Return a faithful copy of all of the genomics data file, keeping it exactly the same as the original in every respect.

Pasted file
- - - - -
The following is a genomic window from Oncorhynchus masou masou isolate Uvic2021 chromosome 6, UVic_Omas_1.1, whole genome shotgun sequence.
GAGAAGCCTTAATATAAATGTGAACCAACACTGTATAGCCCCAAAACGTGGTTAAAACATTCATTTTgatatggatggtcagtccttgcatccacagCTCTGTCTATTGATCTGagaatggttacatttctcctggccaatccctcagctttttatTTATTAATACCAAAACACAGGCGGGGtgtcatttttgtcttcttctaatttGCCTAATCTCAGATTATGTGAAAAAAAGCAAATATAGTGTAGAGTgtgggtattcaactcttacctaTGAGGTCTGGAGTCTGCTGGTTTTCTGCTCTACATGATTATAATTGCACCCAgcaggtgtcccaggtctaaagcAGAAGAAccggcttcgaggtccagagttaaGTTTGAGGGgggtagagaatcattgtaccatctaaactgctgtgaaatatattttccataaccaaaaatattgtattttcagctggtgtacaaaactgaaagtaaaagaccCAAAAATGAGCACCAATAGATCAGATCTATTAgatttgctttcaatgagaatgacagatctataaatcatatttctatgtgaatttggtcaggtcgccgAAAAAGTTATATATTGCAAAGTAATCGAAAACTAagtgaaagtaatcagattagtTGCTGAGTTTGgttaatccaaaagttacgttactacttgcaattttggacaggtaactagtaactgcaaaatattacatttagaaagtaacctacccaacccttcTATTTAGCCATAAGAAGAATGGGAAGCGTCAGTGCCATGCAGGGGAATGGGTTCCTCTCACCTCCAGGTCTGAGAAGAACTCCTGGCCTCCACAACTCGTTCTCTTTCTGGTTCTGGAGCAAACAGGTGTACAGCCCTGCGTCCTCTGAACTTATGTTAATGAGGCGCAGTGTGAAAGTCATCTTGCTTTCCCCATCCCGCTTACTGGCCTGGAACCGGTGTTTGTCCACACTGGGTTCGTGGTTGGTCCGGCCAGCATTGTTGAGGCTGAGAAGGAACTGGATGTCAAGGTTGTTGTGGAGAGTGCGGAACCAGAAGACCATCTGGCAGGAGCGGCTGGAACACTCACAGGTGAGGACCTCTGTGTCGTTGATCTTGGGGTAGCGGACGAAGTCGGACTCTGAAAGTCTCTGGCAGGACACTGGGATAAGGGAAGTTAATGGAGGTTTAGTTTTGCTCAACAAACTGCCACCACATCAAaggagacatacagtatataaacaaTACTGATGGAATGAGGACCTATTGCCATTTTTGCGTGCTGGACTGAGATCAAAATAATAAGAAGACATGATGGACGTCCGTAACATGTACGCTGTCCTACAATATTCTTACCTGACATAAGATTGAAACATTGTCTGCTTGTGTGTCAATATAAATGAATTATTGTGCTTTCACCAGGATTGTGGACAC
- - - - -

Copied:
The following is a genomic window from Oncorhynchus masou masou isolate Uvic2021 chromosome 6, UVic_Omas_1.1, whole genome shotgun sequence.
GAGAAGCCTTAATATAAATGTGAACCAACACTGTATAGCCCCAAAACGTGGTTAAAACATTCATTTTgatatggatggtcagtccttgcatccacagCTCTGTCTATTGATCTGagaatggttacatttctcctggccaatccctcagctttttatTTATTAATACCAAAACACAGGCGGGGtgtcatttttgtcttcttctaatttGCCTAATCTCAGATTATGTGAAAAAAAGCAAATATAGTGTAGAGTgtgggtattcaactcttacctaTGAGGTCTGGAGTCTGCTGGTTTTCTGCTCTACATGATTATAATTGCACCCAgcaggtgtcccaggtctaaagcAGAAGAAccggcttcgaggtccagagttaaGTTTGAGGGgggtagagaatcattgtaccatctaaactgctgtgaaatatattttccataaccaaaaatattgtattttcagctggtgtacaaaactgaaagtaaaagaccCAAAAATGAGCACCAATAGATCAGATCTATTAgatttgctttcaatgagaatgacagatctataaatcatatttctatgtgaatttggtcaggtcgccgAAAAAGTTATATATTGCAAAGTAATCGAAAACTAagtgaaagtaatcagattagtTGCTGAGTTTGgttaatccaaaagttacgttactacttgcaattttggacaggtaactagtaactgcaaaatattacatttagaaagtaacctacccaacccttcTATTTAGCCATAAGAAGAATGGGAAGCGTCAGTGCCATGCAGGGGAATGGGTTCCTCTCACCTCCAGGTCTGAGAAGAACTCCTGGCCTCCACAACTCGTTCTCTTTCTGGTTCTGGAGCAAACAGGTGTACAGCCCTGCGTCCTCTGAACTTATGTTAATGAGGCGCAGTGTGAAAGTCATCTTGCTTTCCCCATCCCGCTTACTGGCCTGGAACCGGTGTTTGTCCACACTGGGTTCGTGGTTGGTCCGGCCAGCATTGTTGAGGCTGAGAAGGAACTGGATGTCAAGGTTGTTGTGGAGAGTGCGGAACCAGAAGACCATCTGGCAGGAGCGGCTGGAACACTCACAGGTGAGGACCTCTGTGTCGTTGATCTTGGGGTAGCGGACGAAGTCGGACTCTGAAAGTCTCTGGCAGGACACTGGGATAAGGGAAGTTAATGGAGGTTTAGTTTTGCTCAACAAACTGCCACCACATCAAaggagacatacagtatataaacaaTACTGATGGAATGAGGACCTATTGCCATTTTTGCGTGCTGGACTGAGATCAAAATAATAAGAAGACATGATGGACGTCCGTAACATGTACGCTGTCCTACAATATTCTTACCTGACATAAGATTGAAACATTGTCTGCTTGTGTGTCAATATAAATGAATTATTGTGCTTTCACCAGGATTGTGGACAC